A few weeks ago, I had a conversation with an entrepreneur I admire.
He was contemplating buying a business he could not afford. He was just recovering from an acquisition he made few years ago when another opportunity presented itself.
He told me something I will never forget: that he had to allow himself to contemplate the possibility. If he worked only with what he thought was possible, he would not even think about it.
However, if he allowed himself to think about figuring a way out, something might happen.
Even if he did not get the desired result, he would have learnt something that would change his approach and prepare him for the next opportunity. This blew my mind.
No matter where you are and what your aspirations are, I think he presented fundamental lessons we can all use.
THE RIGHT EXPOSURE
First, seek more than what is within your immediate scope. These opportunities came his way, not because he sits at his desk and surfs the internet or comments on everything under the sun on social media.
It is because of exposure to the right networks, and, most importantly, conversations. Too many of us limit our conversations to people in situations similar to ours.
We have realised that when people are experiencing financial challenges, they want to have pity parties with people like them.
What you should do is talk to someone you believe is “doing well”. They will teach you something.
Even if you think you have reached the peak of your career or are financially well-off, there is still something you can learn.
I have been in business for over a decade but when I meet people like this businessman, I feel like a start-up.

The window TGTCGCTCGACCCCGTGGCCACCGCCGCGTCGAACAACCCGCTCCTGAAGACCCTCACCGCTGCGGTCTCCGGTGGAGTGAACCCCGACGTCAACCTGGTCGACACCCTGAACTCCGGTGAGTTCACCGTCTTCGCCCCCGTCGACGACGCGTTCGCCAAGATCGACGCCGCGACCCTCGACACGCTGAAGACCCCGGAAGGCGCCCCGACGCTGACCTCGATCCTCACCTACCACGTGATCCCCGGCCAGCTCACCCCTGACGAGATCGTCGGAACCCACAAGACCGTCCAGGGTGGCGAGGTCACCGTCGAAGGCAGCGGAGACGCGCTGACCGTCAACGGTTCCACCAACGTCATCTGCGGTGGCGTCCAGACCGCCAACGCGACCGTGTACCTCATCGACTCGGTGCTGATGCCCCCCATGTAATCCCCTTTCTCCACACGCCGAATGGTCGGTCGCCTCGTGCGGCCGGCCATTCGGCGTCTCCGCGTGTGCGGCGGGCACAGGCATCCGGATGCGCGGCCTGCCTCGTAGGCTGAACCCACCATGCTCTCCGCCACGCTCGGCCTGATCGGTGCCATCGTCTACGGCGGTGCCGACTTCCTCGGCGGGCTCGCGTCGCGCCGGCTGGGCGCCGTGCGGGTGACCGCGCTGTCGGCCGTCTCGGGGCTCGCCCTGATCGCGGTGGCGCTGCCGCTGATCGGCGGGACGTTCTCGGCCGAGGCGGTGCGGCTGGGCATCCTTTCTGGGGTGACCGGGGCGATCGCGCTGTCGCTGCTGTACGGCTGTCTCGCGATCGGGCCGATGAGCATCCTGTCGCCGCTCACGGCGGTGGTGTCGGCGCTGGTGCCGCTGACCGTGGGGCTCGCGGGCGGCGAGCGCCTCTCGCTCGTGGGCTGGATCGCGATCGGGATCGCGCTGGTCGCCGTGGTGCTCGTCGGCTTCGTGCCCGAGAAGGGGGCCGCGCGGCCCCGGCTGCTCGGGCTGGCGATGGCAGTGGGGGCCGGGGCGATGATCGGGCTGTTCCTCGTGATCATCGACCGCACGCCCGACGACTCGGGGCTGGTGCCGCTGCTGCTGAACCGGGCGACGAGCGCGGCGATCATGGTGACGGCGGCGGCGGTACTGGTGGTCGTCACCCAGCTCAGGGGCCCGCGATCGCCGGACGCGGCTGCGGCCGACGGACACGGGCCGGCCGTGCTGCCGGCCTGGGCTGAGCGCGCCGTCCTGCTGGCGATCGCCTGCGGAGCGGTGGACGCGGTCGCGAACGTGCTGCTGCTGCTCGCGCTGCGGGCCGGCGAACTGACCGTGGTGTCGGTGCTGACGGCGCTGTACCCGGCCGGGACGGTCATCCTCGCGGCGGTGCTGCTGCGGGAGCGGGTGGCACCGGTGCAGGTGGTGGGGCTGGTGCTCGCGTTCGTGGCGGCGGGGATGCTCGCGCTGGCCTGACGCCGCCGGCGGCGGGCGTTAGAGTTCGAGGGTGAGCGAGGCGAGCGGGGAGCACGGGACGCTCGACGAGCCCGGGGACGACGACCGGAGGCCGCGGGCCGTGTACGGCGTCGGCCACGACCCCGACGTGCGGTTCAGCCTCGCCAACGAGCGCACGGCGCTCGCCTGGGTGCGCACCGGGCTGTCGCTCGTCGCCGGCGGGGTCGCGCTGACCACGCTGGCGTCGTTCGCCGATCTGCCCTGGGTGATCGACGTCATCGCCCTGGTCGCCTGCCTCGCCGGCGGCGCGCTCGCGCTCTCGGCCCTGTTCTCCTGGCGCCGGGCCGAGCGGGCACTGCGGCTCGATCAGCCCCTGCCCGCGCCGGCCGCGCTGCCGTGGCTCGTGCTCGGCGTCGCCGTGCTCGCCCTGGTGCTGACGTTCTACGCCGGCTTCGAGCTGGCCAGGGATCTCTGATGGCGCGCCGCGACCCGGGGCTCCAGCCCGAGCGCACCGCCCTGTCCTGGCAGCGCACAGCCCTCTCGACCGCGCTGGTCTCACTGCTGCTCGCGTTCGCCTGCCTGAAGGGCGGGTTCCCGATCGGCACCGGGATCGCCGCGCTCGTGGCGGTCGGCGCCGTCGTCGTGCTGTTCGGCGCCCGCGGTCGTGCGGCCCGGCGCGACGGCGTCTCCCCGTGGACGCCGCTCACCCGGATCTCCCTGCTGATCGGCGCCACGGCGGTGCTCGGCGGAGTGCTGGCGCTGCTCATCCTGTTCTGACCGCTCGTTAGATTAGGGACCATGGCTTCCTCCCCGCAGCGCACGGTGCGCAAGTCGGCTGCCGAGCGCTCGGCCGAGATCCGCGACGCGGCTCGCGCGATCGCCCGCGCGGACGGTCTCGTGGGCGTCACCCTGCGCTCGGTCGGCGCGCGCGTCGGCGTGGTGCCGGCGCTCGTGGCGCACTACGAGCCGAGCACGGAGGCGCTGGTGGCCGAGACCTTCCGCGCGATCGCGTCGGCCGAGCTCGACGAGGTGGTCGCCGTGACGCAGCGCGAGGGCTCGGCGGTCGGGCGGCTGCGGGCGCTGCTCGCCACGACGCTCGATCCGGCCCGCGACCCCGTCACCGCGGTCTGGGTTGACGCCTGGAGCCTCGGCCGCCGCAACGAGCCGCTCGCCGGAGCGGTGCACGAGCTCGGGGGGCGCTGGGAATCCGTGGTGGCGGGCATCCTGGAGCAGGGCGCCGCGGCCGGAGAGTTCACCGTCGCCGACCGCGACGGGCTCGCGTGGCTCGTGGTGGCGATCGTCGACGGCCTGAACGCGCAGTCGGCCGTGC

Second, think beyond your immediate capabilities. You should be doing what you know how to do, no bonuses for that.
But strive for what you can’t do. If you can save Sh20,000 a month, strive to do double the amount. That will make you think about what you could do over the weekend to earn extra money.
Doing only what you know makes you comfortable, but it is a scary way to live. Why?
When you try something new, there is the risk of failing. However, it also offers an opportunity for success. The hope of succeeding should be greater the fear of failure.
I loved our conversation because, although this entrepreneur knew that things might not work out, he was still prepared to give it a try.
I have also learnt that in life, you just have to try things, but often, you cannot control the outcome.
It might not be what you expected, but then again, it can also be better. To take risks, we have to accept that trying only the things you can control limits you.
This ties in well with the final lesson. He said the experience would prepare him better for then next opportunity.
I think the primary purpose of our goals (which should be bigger than us) is character. You will definitely change the way you think when you aim high.
You can’t make millions with a shilling mentality or behaviour. Those who have tried to take shortcuts usually end up worse off. To whom much is given, much is expected.
The expectation starts before you receive the gifts. Preparation meets opportunity.
SEIZE THE MOMENT
You can’t get a better job by being mediocre at your current one. Maybe the opportunity is even in the same organisation.
Your character should match what you want, and our experiences help us in this regard.
Even failure in one thing is simply a stepping stone to the next opportunity. It is not a reason to hide for the rest of your life.
And when you succeed in one venture, it prepares you for the next. New visions are always unfolding. The goal is not to become complacent or comfortable.
So I urge you to contemplate taking advantage of opportunities that come your way. Allow your mind to think about how it can be done.
Engage in conversations that you feel are bigger than you reap the rewards, whether a favorable result or lesson learnt. And most importantly, to watch yourself grow. It is doable.